My Half Marathon experience
Posted on: 6 March 2022
Almost 10 years ago, I ran a marathon. It was an amazing experience. A lot of time passed, during which it's fair to say I fell out of love with running. But the simple joy of Parkrun hooked me back in, and numerous national lockdowns due to the pandemic pushed running back onto my radar properly. But it was seeing my sister complete Brighton Marathon 2021 last September that gave me the push to sign up to my first race in almost a decade.
Moving house during a second Covid lockdown, I decided at the end of 2020 to kick my running habit up a gear. Parkrun was still off, and I had a new town and countryside to explore. At the turn of the new year, I was in a reasonably good habit of running twice a week. My distances were increasing, and I was slowly shaving time off my 10k PB as the year progressed.
I was running up to 15km distance on my runs but didn't really see the appeal of going much further. I was clocking on average 18km/week. But when parkrun resumed in August, I was right back on the 5k track. I love the 5k distance, it's so good for measuring progress and a really accessible distance to work towards as a beginner. 8 or so months of regularly running longer distances had really helped my stamina for 5ks. I set a couple of new PBs, including a 21:31 the day before Brighton Marathon at Preston Park.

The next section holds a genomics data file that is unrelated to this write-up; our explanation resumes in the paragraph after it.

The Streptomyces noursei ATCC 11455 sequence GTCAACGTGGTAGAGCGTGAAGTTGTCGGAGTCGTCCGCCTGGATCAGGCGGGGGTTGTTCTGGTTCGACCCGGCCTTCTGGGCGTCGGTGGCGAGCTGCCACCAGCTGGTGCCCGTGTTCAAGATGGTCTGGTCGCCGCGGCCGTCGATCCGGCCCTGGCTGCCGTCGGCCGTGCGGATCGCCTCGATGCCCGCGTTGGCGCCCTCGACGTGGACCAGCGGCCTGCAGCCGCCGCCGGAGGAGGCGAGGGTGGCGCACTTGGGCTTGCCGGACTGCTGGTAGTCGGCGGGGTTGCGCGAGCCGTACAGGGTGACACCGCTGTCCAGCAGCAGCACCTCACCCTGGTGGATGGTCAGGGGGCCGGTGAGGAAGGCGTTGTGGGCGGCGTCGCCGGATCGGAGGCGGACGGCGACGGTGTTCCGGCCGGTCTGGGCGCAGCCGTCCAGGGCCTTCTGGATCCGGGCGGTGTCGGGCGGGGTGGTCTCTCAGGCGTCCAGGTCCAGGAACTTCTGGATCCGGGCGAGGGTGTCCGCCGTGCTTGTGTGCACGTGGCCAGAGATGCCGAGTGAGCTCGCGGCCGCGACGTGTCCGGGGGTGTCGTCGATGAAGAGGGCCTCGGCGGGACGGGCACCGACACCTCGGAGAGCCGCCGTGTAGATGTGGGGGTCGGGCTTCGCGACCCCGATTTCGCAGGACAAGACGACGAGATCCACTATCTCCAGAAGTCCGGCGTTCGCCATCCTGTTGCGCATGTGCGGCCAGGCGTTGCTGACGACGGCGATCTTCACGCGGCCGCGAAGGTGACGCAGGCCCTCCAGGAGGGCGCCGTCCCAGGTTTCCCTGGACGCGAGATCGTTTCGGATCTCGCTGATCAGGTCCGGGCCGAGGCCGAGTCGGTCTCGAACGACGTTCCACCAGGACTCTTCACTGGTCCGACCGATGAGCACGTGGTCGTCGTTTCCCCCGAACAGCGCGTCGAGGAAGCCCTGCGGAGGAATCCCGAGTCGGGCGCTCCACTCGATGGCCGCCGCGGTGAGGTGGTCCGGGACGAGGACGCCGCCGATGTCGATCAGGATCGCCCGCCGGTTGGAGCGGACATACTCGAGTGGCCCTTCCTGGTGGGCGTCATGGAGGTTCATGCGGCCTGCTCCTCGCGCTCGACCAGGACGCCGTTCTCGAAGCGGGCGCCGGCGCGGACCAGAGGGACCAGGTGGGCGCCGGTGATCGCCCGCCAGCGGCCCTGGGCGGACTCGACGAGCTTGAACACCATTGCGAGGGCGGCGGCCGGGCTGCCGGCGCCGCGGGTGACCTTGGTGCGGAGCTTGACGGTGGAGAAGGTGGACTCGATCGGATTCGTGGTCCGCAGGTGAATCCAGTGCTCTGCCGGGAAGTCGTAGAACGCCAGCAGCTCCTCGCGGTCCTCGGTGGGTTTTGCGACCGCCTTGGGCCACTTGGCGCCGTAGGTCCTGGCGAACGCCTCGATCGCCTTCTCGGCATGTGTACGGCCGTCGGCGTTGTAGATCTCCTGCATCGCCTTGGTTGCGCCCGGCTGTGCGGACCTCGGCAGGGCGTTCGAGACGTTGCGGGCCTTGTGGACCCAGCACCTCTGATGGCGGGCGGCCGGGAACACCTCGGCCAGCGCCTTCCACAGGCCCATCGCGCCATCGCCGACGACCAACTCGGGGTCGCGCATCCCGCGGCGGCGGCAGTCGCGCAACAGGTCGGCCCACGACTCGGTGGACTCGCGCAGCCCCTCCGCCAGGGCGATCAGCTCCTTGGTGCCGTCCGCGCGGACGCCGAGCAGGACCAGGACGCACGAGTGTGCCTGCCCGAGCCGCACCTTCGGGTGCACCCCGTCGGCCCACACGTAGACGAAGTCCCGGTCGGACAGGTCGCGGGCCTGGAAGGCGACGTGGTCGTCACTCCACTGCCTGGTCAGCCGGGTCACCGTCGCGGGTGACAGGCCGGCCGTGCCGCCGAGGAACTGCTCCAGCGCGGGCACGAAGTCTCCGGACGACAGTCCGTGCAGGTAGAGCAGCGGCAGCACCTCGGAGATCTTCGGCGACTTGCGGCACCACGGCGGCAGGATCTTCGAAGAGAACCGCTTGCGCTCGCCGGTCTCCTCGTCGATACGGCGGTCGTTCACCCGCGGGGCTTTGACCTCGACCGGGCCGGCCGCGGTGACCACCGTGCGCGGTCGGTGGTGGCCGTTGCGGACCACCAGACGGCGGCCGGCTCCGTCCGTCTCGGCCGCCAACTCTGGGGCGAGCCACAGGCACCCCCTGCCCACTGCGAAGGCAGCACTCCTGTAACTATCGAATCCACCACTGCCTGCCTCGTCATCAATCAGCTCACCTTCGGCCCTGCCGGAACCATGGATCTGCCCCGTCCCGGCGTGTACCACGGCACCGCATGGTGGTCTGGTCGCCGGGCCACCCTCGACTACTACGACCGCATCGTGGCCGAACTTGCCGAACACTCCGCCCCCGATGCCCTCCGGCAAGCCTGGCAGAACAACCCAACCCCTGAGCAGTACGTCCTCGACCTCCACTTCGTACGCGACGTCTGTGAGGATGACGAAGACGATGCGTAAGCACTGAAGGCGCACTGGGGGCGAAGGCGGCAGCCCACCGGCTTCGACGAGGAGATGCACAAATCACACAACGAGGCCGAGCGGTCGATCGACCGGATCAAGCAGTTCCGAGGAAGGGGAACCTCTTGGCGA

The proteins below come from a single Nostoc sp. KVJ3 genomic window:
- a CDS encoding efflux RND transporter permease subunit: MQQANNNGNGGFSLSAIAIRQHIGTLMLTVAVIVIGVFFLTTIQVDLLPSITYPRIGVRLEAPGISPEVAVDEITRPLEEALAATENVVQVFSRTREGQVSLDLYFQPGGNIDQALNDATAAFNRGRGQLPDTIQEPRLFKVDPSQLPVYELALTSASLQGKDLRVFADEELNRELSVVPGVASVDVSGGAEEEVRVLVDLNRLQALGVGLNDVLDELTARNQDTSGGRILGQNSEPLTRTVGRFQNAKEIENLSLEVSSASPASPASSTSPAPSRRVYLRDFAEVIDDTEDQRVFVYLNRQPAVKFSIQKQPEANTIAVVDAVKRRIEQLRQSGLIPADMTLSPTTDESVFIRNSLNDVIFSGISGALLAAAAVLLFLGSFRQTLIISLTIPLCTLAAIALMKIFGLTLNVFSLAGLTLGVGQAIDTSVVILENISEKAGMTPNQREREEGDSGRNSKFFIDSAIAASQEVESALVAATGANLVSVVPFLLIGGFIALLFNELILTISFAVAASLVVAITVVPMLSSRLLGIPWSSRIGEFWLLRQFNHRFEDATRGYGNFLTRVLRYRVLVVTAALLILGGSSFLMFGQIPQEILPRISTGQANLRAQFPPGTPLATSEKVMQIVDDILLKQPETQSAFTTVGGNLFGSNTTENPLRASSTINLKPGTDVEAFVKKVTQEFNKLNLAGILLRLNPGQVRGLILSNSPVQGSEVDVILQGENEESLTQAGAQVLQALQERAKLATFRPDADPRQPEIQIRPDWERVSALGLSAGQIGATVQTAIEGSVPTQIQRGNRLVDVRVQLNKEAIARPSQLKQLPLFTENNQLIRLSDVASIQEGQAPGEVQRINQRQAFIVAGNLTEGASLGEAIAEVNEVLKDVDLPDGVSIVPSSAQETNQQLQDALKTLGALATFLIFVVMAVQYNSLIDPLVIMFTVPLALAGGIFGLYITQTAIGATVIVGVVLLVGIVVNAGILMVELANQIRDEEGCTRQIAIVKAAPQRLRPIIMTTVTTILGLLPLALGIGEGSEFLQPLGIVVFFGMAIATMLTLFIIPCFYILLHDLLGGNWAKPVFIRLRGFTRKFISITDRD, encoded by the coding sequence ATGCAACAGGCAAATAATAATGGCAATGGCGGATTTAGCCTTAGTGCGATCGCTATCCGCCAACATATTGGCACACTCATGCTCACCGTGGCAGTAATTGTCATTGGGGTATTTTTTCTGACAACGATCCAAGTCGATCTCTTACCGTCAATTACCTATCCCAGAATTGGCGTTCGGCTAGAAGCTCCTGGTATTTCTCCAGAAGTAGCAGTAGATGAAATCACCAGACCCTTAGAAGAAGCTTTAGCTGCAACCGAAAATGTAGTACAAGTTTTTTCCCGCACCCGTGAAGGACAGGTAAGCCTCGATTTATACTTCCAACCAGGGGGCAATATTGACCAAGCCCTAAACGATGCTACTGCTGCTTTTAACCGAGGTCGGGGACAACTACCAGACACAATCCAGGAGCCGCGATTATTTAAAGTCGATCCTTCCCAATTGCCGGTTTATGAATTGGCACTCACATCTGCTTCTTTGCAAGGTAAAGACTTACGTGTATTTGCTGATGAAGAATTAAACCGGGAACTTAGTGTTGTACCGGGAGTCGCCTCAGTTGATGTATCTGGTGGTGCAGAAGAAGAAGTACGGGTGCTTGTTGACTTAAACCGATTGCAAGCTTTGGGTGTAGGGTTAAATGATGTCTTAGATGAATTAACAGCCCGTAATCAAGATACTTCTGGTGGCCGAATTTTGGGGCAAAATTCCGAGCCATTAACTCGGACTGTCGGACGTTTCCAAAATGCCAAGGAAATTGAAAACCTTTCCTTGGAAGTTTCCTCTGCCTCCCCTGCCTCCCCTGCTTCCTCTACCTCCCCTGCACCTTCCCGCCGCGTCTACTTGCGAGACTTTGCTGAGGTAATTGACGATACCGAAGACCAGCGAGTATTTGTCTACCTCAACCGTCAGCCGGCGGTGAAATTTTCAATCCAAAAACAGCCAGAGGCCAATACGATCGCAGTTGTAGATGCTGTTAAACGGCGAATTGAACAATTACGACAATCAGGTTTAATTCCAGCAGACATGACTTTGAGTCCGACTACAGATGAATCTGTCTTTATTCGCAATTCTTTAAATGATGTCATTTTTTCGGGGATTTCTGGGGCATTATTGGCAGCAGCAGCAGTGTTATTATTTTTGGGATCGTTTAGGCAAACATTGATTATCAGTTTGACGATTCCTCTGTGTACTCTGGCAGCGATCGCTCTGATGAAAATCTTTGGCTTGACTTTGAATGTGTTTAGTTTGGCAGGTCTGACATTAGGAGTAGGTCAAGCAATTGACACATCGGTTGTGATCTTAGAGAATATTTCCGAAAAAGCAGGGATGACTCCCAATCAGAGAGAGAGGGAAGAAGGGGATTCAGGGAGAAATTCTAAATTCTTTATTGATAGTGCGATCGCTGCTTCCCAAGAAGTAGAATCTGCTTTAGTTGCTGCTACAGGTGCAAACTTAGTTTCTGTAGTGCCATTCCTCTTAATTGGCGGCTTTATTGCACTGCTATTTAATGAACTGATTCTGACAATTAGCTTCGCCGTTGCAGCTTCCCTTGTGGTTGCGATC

And it was the next day, Brighton Marathon 2021, where the long distance bug bit me hard. My sister was as nervous as anything on the Sunday morning, trying to prepare mentally for her first ever Marathon. And all I could think about was how much I wanted to be joining the race. The pre-race buzz is stong and intoxicating. I knew I needed to get me some of that. After a memorable and celebratory day supporting the runners in Brighton, a few days later I signed up to the Brighton Half 2022.